I should like to say a word here about the roads in this province, or perhaps the absence of roads. They had been execrable, the worst I had met, aggravated by heavy rains. With all the reforms to which the province of Yuen-nan is endeavoring to direct its energies, it has not yet learned that one of the first assets of any district or country is good roads. But this is true of the whole of the Middle Kingdom. The contracted quarters in which the Chinese live compel them to do most of their work in the street, and, even in a city provided with but the narrowest passages, these slender avenues are perpetually choked by the presence of peripatetic vendors of every kind of article of common sale in China, and by itinerant craftsmen who have no other shop than the street. In the capital city of the province, even, it is a matter of some difficulty to the European to walk down the rough-paved street after a shower of rain, so slippery do the slabs of stone become; and he has to be alive always to the lumbering carts, whose wheels are more solid than circular, pulled by bullocks as in the days long before the dawn of the Christian Era. The wider the Chinese street the more abuses can it be put to, so that travel in the broad streets of the towns is quite as difficult as in the narrow alleys; and as these streets are never repaired, or very rarely, they become worse than no roads at all—that is, in dry weather.
This refers to the paved road, which, no matter what its faults, is certainly passable, and in wet weather is a boon. There is, however, another kind of road—a mud road, and with a vengeance muddy.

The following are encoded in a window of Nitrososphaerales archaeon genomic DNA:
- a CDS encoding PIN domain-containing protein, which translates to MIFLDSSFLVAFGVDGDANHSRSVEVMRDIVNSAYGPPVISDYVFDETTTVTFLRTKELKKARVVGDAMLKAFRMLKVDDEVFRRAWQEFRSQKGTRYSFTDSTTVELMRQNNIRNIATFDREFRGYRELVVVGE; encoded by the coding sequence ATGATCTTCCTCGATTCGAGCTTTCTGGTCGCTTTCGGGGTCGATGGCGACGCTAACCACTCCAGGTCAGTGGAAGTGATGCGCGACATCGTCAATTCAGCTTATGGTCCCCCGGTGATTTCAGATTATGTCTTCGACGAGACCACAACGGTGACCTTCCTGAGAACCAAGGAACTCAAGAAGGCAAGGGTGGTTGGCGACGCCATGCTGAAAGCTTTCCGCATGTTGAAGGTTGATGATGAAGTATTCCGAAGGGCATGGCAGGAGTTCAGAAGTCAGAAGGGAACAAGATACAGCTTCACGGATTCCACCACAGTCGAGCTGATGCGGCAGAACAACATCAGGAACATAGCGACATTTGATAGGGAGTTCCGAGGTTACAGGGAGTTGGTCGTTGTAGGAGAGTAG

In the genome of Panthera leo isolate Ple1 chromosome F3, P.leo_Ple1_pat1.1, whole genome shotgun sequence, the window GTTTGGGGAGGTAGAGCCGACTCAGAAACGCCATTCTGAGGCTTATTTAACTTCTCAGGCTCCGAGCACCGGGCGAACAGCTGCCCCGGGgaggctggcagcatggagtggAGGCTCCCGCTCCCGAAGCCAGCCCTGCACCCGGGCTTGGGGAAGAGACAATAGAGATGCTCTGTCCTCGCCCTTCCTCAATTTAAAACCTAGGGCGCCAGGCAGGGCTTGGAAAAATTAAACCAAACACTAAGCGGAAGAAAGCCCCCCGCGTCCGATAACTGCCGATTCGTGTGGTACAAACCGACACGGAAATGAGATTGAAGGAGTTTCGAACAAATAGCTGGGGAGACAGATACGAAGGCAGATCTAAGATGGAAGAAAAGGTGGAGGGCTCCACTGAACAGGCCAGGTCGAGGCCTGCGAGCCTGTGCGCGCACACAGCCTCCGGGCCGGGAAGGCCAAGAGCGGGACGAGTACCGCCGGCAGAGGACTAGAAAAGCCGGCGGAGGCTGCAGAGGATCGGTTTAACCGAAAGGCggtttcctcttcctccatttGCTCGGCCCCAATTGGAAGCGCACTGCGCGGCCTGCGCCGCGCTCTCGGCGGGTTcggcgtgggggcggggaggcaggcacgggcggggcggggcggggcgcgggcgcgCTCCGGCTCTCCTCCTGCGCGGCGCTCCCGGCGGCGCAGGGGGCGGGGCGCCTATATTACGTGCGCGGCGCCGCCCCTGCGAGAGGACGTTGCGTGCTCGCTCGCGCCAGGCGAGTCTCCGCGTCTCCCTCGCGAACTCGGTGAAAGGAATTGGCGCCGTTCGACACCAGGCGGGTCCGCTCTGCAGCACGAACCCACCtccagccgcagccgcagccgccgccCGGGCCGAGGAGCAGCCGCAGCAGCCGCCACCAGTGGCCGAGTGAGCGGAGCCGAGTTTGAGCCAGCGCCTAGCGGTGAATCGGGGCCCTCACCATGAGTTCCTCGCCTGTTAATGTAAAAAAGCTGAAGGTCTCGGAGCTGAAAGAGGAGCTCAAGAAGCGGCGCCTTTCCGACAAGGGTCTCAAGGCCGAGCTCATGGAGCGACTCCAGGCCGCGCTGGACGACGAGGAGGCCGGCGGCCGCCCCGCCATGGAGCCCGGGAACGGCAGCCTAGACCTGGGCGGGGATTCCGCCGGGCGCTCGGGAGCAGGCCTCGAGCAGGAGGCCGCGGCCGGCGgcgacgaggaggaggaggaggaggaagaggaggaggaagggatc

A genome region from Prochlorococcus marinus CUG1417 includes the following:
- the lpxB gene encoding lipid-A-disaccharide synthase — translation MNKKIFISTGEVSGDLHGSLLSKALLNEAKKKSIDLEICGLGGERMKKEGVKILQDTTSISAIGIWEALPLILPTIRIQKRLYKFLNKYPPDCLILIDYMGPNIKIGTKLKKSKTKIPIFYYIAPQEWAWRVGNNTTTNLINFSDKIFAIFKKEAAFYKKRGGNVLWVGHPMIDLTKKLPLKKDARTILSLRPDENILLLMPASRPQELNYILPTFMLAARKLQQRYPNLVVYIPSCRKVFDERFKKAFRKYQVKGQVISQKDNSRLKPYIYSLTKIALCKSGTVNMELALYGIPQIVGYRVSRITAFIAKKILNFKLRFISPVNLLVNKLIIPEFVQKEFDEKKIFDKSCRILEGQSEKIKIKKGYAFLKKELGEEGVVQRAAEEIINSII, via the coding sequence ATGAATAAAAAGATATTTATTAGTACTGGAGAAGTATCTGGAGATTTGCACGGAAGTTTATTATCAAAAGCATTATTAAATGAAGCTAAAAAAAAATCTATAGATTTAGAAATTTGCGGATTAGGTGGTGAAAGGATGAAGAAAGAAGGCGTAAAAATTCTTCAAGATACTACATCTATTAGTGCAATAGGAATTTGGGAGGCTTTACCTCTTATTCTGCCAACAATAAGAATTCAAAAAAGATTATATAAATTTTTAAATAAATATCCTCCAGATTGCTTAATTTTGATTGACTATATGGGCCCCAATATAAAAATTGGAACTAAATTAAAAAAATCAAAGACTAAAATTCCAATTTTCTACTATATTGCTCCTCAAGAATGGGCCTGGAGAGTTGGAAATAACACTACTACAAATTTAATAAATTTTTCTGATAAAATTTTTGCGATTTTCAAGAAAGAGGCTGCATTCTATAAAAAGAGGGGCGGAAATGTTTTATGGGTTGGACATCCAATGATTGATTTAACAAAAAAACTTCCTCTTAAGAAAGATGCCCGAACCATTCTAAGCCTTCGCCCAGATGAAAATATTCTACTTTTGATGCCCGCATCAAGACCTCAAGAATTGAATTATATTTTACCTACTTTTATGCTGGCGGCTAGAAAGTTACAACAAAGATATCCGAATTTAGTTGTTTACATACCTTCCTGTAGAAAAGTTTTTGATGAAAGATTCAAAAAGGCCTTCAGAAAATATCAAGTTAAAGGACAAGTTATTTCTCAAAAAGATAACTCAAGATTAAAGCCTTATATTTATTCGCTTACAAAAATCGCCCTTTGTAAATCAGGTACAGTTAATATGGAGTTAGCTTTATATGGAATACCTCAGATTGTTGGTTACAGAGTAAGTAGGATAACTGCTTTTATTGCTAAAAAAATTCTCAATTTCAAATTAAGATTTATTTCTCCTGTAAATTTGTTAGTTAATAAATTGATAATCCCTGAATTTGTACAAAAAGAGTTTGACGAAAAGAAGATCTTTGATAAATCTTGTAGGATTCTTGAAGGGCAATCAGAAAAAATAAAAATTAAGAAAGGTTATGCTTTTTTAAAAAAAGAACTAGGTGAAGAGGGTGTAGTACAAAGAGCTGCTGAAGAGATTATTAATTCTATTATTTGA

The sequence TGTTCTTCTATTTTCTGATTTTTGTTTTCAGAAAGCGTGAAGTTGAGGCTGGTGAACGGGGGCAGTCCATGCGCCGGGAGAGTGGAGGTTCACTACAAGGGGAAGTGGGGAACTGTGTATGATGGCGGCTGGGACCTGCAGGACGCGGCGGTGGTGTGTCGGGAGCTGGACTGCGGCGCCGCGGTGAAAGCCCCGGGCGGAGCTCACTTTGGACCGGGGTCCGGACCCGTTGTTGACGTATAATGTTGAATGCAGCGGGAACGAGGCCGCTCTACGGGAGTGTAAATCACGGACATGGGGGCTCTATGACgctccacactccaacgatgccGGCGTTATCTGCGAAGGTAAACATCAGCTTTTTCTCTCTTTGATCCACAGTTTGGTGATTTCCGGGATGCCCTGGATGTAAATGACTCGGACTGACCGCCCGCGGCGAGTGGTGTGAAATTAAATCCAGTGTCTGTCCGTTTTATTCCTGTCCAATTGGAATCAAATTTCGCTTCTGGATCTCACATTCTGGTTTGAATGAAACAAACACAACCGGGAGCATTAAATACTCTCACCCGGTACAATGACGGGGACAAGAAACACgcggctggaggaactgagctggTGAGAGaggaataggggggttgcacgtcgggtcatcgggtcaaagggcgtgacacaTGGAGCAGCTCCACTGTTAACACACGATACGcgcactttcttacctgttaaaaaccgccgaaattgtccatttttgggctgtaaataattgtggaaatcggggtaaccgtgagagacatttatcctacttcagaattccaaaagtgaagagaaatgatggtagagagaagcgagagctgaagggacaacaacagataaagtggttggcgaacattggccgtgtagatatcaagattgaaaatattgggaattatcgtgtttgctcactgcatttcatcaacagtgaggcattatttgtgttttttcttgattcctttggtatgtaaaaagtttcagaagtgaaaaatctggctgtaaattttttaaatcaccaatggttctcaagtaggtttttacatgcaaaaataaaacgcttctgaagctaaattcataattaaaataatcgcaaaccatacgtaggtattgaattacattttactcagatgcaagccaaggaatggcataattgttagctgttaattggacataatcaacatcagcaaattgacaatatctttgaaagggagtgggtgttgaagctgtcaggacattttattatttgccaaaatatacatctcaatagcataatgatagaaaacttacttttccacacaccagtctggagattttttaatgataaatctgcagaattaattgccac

An ordinary mud or earth road is usually only wide enough for a couple of coolies to pass, and in this province, as it is often necessary (especially in the Yuen-nan-fu district) for one cart to pass another, the farmer, to prevent trespass on his crops, digs around them deep ditches, resembling those which are dug for the reception of gas mains. In the rainy season the fields are drained into the roads, which at times are constantly under water, and beyond Yuen-nan-fu, on my way to Tali-fu, I often found it easier and more speedy to tramp bang across a rice field, taking no notice of where the road ought to be. By the time the road has sunk a few feet below the level of the adjacent land, it is liable to be absolutely useless as a thoroughfare; it is actually a canal, but can be neither navigated nor crossed. There are some roads removed a little from the main roads which are quite dangerous, and it is not by any means an uncommon thing to hear of men with their loads being washed away by rivers where in the dry season there had been the roads.